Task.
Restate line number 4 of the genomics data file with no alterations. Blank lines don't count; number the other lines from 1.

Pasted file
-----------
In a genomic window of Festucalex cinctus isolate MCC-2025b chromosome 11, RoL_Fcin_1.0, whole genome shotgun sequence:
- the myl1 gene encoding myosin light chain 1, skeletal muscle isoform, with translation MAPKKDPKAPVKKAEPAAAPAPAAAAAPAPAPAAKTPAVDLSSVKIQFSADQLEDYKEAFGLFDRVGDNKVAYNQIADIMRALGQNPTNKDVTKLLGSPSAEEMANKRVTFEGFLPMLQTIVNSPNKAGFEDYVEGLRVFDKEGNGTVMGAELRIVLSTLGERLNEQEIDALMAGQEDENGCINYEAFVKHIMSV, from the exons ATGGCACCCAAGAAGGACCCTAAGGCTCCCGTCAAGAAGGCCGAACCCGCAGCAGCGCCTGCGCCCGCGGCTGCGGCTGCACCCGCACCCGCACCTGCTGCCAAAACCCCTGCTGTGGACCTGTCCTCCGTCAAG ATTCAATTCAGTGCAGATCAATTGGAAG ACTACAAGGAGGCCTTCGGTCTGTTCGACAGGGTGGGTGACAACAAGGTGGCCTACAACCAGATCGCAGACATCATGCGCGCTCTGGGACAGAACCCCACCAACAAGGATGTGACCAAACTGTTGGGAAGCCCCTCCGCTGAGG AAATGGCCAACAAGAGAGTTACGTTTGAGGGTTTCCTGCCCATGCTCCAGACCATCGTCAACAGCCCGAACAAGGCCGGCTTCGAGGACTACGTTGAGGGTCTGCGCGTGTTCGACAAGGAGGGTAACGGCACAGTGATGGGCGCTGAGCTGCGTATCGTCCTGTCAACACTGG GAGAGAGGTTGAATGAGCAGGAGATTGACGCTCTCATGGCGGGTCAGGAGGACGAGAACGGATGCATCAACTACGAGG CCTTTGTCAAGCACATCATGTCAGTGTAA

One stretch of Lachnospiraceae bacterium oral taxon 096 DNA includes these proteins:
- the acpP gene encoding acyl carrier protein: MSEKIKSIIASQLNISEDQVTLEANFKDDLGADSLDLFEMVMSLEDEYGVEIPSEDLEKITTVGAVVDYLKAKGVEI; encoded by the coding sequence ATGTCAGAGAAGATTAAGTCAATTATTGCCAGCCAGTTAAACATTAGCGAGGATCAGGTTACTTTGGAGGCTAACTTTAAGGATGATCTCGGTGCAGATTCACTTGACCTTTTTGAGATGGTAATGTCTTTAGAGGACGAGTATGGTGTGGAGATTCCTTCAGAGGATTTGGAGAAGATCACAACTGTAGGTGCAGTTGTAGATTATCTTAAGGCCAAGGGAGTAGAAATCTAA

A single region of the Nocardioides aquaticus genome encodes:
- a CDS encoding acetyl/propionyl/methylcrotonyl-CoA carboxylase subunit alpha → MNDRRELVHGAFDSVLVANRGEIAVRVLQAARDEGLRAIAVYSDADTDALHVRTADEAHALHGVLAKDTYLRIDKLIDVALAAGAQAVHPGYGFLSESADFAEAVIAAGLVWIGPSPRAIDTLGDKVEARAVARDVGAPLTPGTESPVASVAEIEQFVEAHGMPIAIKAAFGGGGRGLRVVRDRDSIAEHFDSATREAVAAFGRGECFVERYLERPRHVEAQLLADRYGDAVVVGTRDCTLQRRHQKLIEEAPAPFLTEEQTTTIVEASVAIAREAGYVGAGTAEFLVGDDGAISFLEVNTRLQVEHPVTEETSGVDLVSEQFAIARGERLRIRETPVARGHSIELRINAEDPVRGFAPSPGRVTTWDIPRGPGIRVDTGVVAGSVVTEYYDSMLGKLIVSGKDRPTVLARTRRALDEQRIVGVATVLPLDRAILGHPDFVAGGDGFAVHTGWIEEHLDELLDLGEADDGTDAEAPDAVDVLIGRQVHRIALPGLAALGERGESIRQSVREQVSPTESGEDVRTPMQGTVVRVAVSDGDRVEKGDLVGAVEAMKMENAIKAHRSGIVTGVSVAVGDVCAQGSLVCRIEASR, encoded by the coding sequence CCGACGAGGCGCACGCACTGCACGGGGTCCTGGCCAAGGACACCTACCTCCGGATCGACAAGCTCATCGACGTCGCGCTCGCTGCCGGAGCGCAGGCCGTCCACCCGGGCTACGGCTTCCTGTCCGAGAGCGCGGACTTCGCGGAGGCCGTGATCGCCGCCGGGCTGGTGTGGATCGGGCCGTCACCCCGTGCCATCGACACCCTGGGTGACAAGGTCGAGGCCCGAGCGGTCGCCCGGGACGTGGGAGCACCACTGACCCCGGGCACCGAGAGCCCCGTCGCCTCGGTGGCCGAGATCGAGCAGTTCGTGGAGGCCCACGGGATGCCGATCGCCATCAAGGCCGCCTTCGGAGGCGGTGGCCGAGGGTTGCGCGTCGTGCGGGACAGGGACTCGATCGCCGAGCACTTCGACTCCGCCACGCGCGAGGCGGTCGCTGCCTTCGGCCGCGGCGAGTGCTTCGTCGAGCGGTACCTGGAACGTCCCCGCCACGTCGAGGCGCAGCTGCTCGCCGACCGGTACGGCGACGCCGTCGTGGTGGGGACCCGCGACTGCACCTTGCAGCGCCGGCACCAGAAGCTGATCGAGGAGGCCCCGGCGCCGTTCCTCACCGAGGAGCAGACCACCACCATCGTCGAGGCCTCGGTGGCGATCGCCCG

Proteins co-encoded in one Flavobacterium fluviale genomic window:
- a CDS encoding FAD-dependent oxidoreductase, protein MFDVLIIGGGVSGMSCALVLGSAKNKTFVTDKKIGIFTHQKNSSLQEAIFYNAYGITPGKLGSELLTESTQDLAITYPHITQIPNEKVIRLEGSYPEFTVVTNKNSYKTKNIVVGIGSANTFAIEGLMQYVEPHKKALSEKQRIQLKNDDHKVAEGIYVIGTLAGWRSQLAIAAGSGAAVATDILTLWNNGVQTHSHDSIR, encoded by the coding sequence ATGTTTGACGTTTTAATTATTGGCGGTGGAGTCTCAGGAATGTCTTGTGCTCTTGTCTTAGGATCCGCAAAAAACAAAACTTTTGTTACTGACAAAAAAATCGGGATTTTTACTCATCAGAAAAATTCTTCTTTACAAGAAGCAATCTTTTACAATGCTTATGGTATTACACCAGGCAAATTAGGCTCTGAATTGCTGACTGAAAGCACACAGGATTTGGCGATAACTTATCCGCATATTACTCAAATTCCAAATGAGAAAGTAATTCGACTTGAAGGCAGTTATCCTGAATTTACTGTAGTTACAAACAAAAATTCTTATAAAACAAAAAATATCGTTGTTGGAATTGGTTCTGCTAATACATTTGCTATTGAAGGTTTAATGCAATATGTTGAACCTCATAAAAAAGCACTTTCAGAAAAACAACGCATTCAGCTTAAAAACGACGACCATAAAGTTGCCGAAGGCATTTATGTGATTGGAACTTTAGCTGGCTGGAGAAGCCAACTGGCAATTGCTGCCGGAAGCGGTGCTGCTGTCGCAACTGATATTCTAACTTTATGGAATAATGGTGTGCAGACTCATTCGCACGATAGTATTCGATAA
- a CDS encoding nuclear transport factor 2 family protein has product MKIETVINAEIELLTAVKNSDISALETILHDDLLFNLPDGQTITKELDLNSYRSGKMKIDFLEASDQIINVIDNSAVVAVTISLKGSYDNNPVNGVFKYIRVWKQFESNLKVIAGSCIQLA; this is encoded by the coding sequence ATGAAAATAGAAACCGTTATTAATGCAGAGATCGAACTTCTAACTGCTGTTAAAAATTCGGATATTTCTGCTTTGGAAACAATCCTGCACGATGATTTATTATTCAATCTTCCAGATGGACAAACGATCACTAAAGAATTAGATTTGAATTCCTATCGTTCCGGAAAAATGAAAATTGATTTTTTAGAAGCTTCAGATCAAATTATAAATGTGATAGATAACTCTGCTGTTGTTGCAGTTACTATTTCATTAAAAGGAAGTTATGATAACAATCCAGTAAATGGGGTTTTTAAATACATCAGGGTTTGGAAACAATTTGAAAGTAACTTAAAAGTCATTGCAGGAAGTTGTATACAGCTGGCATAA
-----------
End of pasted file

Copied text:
- the acpP gene encoding acyl carrier protein: MSEKIKSIIASQLNISEDQVTLEANFKDDLGADSLDLFEMVMSLEDEYGVEIPSEDLEKITTVGAVVDYLKAKGVEI; encoded by the coding sequence ATGTCAGAGAAGATTAAGTCAATTATTGCCAGCCAGTTAAACATTAGCGAGGATCAGGTTACTTTGGAGGCTAACTTTAAGGATGATCTCGGTGCAGATTCACTTGACCTTTTTGAGATGGTAATGTCTTTAGAGGACGAGTATGGTGTGGAGATTCCTTCAGAGGATTTGGAGAAGATCACAACTGTAGGTGCAGTTGTAGATTATCTTAAGGCCAAGGGAGTAGAAATCTAA